The Hamburg Port Authority (HPA) has commissioned Siemens to build a turnkey onshore power supply at the Hamburg Altona cruise terminal. The system will supply electricity to cruise ships of all common sizes and electrical system designs, allowing them to turn off their own diesel generators and reduce harmful emissions during their lay days.
The first European onshore power supply system of this type has a capacity of 12 megavolt amperes (MVA) and works with a patented, mobile robot arm designed specifically for the tidal range. The heart of the system is a frequency converter with control software that adjusts the frequency of the local distribution grid to the ship’s electrical system. The scope of supply for Siemens, in its capacity as general contractor, includes the medium and low voltage switchgears, the transformers, the fire safety system and the building’s air conditioning and ventilation system. Commissioning is scheduled for the spring of 2015. The order volume will run to around €8.5 million.
The onshore power supply system from Siemens meets the required international standards IEC/ISO/IEEE 80005-1 (cable connection between shore and ship on the medium voltage side) and IEC 62613-2 (connectors and sockets). The modular system from Siemens covers all power ranges required in the shipping industry and is suitable for the world’s common ship frequencies (50 and 60 Hertz) as well as all necessary voltage levels for shipping. Voltages of 6 or 10 kilovolts (kV) are provided in the 50-Hertz range and 6.6 or 11 kV in the 60-Hertz range. In principle, for example, 50 Hertz AC current is converted to 60 Hertz AC current during frequency conversion. In the Siemens system, two converters are therefore connected to back to back by a DC link, and each converter is connected to the onshore and onboard converter transformers. As a result, the system is able not only to power an isolated network from a distribution grid but to harmonize power supply grids having different parameters and to connect them to each other. Siemens uses a multi-level converter on the ship facing side onshore, which guarantees a harmonic-free alternating current characteristic. Converter transformers are used to connect the system to the supply grid. The transformer on the ship facing side ensures galvanic isolation between the ship and shore grids, as required by IEC 80005-1.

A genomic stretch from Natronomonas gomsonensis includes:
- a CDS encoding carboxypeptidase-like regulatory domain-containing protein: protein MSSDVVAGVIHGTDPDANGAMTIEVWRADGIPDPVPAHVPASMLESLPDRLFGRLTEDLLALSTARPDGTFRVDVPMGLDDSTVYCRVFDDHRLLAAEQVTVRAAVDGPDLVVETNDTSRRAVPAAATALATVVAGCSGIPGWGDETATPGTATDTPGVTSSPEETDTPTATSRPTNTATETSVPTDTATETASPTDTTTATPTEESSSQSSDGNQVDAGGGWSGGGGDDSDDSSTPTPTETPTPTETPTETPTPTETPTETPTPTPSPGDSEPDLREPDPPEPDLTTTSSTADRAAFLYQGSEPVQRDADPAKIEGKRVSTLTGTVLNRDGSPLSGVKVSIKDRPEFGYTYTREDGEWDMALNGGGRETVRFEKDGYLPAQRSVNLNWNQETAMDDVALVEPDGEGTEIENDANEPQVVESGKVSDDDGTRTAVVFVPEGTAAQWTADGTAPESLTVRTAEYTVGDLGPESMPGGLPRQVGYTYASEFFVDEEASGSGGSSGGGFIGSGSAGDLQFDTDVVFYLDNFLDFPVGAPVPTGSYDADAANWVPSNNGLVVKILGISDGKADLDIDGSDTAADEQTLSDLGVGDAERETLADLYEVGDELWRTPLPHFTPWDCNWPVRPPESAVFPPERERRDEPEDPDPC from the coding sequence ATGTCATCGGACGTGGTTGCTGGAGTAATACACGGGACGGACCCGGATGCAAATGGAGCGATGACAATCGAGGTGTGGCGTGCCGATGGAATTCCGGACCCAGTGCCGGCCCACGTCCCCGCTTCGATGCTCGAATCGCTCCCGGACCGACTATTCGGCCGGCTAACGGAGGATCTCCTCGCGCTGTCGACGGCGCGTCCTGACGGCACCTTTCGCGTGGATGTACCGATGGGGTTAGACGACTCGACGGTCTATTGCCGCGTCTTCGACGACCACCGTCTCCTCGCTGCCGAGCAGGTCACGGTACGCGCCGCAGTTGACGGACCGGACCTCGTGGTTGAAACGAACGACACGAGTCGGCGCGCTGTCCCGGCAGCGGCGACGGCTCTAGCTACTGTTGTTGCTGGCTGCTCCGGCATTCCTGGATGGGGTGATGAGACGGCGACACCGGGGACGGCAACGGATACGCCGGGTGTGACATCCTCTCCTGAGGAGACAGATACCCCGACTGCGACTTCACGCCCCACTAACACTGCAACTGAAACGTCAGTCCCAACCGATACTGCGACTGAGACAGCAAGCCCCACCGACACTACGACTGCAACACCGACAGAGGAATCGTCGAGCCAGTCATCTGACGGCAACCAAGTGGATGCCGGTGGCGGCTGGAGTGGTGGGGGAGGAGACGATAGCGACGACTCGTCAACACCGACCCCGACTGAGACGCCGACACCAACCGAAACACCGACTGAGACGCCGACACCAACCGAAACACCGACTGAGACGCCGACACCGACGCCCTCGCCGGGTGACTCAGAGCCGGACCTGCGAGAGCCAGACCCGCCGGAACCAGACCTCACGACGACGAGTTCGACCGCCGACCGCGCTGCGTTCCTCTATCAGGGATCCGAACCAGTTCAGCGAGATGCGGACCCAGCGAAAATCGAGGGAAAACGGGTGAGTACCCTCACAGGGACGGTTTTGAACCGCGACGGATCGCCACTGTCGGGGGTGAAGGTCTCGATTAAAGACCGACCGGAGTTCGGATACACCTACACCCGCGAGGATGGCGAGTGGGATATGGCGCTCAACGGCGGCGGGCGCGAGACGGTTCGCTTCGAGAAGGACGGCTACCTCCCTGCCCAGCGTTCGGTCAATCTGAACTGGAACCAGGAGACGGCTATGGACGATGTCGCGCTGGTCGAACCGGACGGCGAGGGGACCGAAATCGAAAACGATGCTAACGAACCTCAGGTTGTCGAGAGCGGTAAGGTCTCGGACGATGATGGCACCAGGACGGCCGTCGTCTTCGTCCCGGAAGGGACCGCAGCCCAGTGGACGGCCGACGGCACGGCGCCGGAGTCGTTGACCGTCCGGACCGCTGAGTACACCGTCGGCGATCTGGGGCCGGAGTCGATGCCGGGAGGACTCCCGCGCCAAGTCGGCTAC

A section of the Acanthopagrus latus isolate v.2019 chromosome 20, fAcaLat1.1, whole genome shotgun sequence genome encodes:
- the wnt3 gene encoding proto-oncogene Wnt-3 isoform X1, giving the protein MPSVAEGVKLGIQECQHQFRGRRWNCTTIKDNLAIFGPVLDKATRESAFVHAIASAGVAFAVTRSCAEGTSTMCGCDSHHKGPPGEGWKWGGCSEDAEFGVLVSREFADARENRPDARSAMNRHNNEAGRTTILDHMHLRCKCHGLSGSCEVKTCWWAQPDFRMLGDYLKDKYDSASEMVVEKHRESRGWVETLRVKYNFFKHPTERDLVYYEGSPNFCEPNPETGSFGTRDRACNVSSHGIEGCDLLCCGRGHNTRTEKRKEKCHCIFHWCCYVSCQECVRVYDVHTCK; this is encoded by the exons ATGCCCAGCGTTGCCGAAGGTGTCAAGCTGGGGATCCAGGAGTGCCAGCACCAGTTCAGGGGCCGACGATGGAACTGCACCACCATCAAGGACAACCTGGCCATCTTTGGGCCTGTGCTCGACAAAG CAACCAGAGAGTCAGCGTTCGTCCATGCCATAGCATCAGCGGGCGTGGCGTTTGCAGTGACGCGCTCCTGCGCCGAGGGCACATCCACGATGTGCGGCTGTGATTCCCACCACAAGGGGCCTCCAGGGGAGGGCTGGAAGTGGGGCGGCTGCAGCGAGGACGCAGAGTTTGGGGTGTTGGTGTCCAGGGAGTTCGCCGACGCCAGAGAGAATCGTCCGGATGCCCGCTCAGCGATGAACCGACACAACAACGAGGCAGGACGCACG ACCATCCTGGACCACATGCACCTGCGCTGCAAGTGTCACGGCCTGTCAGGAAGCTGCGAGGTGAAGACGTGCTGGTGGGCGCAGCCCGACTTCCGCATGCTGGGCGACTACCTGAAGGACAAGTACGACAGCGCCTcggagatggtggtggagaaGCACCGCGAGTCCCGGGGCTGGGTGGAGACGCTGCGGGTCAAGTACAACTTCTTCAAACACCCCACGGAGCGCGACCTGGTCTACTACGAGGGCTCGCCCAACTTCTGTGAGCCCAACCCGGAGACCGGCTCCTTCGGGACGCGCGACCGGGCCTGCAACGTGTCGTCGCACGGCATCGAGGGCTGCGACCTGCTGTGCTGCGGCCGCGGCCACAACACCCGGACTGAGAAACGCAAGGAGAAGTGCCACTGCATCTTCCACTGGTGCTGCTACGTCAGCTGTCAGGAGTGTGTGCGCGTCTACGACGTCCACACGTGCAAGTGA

The system has a specially developed cable management system for cruise ships that provides a fast, easy and flexible connection between the shore and the ship. The system is self-propelled and can be automatically operated from the ship as needed, so that no additional specialists are needed on shore. A concrete channel along the quay wall guides a high tide-resistant cable chain for system mobility and is designed with a length of 300 meters for this project. A robot arm is used to transport the power cable connectors and the communication link into the ship through the outer hatch, like on a tray. Developed jointly between Siemens and Stemmann Technik in Schüttorf, this technology also compensates for the tidal range during power supply. Power is transferred to the ship without slip rings, making it immune to dysfunction. The concrete channel’s steel plate cover can easily support the required axle loads, so that telescoping cranes, trucks and buses can drive over the quay operating area with no restrictions during the lay days. The cable management system is stored in a high tide-protected garage when not in operation, thus meeting the Hanseatic City of Hamburg’s requirement for granting visitors public access to wharfage.
One of the main causes of local air pollution in ports is the combustion of ship fuels for generating electricity during lay days. Reducing harmful emissions due to shipping is a concern in port cities around the world. For more than ten years now, the European Commission has recommended, through regulations, incentives and access facilitation, that port authorities provide ways for ships to use onshore power sources during lay days in port. This recommendation was last specified and expanded in 2006. In 2013, the European Commission also drew up a proposal for a directive on “Deployment of alternative fuels infrastructure.” According to this proposal, the greenhouse gas emissions caused by traffic must be lowered by 60 percent by 2050. Alternatives such as electricity at berths and liquefied natural gas (LNG) during transport are gaining in importance in seaports. According to Article 4 of the proposal, the member states are to ensure that an onshore power supply for ships is provided in most seaports and inland harbors.